Again we scroll forward on the timeline, to the present. A century after the foundation of the Bauhaus, Het Nieuwe Instituut (Rotterdam) takes inspiration from the utopian German impulse of yesteryear. Neuhaus points the way ahead. It aspires to be a 21st-century learning environment that once again asks the question ‘what should people learn?’ and is also guided by artistic imagination. Where emancipation for ‘human beings’ was central to Bauhaus, Neuhaus, in line with what is brewing under the surface of contemporary culture, chooses to add ‘more than human’ to the equation, because, now that the backdrop of modernity is disappearing and the hidden post-humanity is rapidly becoming visible, the question arises: how should we deal with this today? How should we learn in the 21st century? What could be the starting point of a post-human school like Neuhaus? Metaphor vs. Model is an important starting point for the ideas about learning that are used in Neuhaus. A correct metaphor creates sensory insight; it opens up a new space for us to work with.
Allow me to make a suggestion based on the following observation by the American ecologist Aldo Leopold. In 1949 he introduced an interesting metaphor for ecological consciousness, namely: think like a mountain. Leopold worked as a warden in several nature parks in the US. One of his tasks was regulating the wolf population, which effectively meant that he was hunting wolves, because that was the prevailing idea at the time: the fewer wolves, the more deer to hunt. Leopold soon realised that this led to all kinds of unforeseen problems. The sharp decline of wolves in one of the areas where he worked enabled the deer to multiply quickly and graze on the vegetation that grew on the mountainside. When most of the vegetation had disappeared, other plants and animals also rapidly vacated the area. The loss of the vegetation on the mountain slopes also increased the risk of destructive landslides. In short, the entire ecosystem of the mountain changed when the wolves were no longer or insufficiently present.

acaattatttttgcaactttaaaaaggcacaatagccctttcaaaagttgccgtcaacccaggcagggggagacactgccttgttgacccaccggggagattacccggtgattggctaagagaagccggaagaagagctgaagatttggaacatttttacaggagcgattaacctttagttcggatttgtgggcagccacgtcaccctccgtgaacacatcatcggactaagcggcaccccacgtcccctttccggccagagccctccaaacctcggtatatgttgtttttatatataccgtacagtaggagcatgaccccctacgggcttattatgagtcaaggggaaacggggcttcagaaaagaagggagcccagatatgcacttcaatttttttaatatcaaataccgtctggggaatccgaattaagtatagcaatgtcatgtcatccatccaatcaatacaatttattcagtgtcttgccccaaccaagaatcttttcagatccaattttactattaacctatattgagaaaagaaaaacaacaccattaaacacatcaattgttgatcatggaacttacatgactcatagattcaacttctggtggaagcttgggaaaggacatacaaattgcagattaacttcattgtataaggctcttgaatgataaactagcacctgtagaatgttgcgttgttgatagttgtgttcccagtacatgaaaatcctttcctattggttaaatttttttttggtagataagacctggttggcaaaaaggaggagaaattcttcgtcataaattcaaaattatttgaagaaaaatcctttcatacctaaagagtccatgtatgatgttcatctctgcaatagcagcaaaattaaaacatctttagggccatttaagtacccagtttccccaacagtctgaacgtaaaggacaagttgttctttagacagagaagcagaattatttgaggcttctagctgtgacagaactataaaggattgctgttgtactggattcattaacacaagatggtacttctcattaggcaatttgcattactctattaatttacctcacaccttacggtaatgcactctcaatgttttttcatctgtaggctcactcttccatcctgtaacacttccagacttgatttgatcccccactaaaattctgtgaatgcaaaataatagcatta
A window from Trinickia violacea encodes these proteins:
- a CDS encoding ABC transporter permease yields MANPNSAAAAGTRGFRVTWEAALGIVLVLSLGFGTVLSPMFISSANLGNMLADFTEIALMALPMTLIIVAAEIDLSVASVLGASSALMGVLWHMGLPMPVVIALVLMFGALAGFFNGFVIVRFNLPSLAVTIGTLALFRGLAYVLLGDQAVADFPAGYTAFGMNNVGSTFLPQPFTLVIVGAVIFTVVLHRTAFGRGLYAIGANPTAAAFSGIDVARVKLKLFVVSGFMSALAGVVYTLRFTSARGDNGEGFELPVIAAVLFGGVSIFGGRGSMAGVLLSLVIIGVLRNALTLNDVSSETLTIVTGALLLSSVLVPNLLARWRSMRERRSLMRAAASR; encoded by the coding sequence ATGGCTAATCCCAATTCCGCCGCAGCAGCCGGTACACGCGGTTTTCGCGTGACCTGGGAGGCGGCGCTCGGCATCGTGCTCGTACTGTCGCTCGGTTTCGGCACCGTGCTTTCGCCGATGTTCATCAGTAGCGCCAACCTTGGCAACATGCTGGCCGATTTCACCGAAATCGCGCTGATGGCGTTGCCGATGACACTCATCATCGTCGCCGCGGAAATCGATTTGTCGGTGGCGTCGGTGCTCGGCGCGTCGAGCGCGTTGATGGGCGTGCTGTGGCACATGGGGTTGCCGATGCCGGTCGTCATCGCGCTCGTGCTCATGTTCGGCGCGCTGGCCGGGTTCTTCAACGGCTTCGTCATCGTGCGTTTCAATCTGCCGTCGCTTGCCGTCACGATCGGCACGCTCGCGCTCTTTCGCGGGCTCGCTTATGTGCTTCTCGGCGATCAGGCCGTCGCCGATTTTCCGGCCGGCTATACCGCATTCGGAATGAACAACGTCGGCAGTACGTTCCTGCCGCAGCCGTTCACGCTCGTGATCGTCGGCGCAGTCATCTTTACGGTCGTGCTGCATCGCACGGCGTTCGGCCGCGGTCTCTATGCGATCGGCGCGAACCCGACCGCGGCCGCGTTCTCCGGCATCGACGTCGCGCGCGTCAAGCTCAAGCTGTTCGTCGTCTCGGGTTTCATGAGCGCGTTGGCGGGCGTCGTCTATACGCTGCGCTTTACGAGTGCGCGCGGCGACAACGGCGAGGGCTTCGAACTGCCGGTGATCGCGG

The moral of the story: if you don’t learn to ‘think like a mountain’ and thus have full knowledge of and appreciation for the profound interdependence of all the constituent parts of the ecosystem, you ultimately destroy the environment on which you depend. Instead of thinking as an isolated individual, this ‘thinking like a mountain’ is an exercise in placing yourself in an entire ecosystem, in a complex web of interdependencies. This may sound a bit abstract – and it is. But you have to start somewhere. So allow me to propose my own metaphor: Your whole body is attached to a colossal network of hyphal threads. Some threads are thick, others gossamer-thin. As soon as you try to move, the threads on the side you’re walking away from tighten, while they start to sag on the other side. You can’t free yourself from the network, all you can do oscillate with the dynamics of the threads. The threads symbolise all the forces and constituent parts that affect you within the ecosystem and which you simultaneously influence.